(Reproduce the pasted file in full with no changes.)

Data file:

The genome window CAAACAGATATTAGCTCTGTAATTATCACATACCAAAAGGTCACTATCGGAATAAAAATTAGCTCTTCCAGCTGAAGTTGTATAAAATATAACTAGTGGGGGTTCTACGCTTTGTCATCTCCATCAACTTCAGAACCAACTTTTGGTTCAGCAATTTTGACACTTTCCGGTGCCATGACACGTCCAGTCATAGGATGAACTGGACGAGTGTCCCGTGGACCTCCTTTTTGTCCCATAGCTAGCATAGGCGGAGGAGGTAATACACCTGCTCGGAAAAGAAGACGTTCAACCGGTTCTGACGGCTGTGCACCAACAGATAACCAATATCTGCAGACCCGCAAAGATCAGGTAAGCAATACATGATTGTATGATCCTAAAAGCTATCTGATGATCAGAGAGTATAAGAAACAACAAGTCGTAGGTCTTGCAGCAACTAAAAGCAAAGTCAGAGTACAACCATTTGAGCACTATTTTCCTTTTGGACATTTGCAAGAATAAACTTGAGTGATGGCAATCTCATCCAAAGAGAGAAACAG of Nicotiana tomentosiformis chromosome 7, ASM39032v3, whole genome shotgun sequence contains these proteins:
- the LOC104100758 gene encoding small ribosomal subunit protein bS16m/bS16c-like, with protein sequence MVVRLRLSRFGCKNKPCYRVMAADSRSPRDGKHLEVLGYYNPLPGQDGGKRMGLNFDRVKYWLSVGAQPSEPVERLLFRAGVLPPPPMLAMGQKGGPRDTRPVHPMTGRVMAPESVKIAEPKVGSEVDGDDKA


The genome window CAAACAGATATTAGCTCTGTAATTATCACATACCAAAAGGTCACTATCGGAATAAAAATTAGCTCTTCCAGCTGAAGTTGTATAAAATATAACTAGTGGGGGTTCTACGCTTTGTCATCTCCATCAACTTCAGAACCAACTTTTGGTTCAGCAATTTTGACACTTTCCGGTGCCATGACACGTCCAGTCATAGGATGAACTGGACGAGTGTCCCGTGGACCTCCTTTTTGTCCCATAGCTAGCATAGGCGGAGGAGGTAATACACCTGCTCGGAAAAGAAGACGTTCAACCGGTTCTGACGGCTGTGCACCAACAGATAACCAATATCTGCAGACCCGCAAAGATCAGGTAAGCAATACATGATTGTATGATCCTAAAAGCTATCTGATGATCAGAGAGTATAAGAAACAACAAGTCGTAGGTCTTGCAGCAACTAAAAGCAAAGTCAGAGTACAACCATTTGAGCACTATTTTCCTTTTGGACATTTGCAAGAATAAACTTGAGTGATGGCAATCTCATCCAAAGAGAGAAACAG of Nicotiana tomentosiformis chromosome 7, ASM39032v3, whole genome shotgun sequence contains these proteins:
- the LOC104100758 gene encoding small ribosomal subunit protein bS16m/bS16c-like, with protein sequence MVVRLRLSRFGCKNKPCYRVMAADSRSPRDGKHLEVLGYYNPLPGQDGGKRMGLNFDRVKYWLSVGAQPSEPVERLLFRAGVLPPPPMLAMGQKGGPRDTRPVHPMTGRVMAPESVKIAEPKVGSEVDGDDKA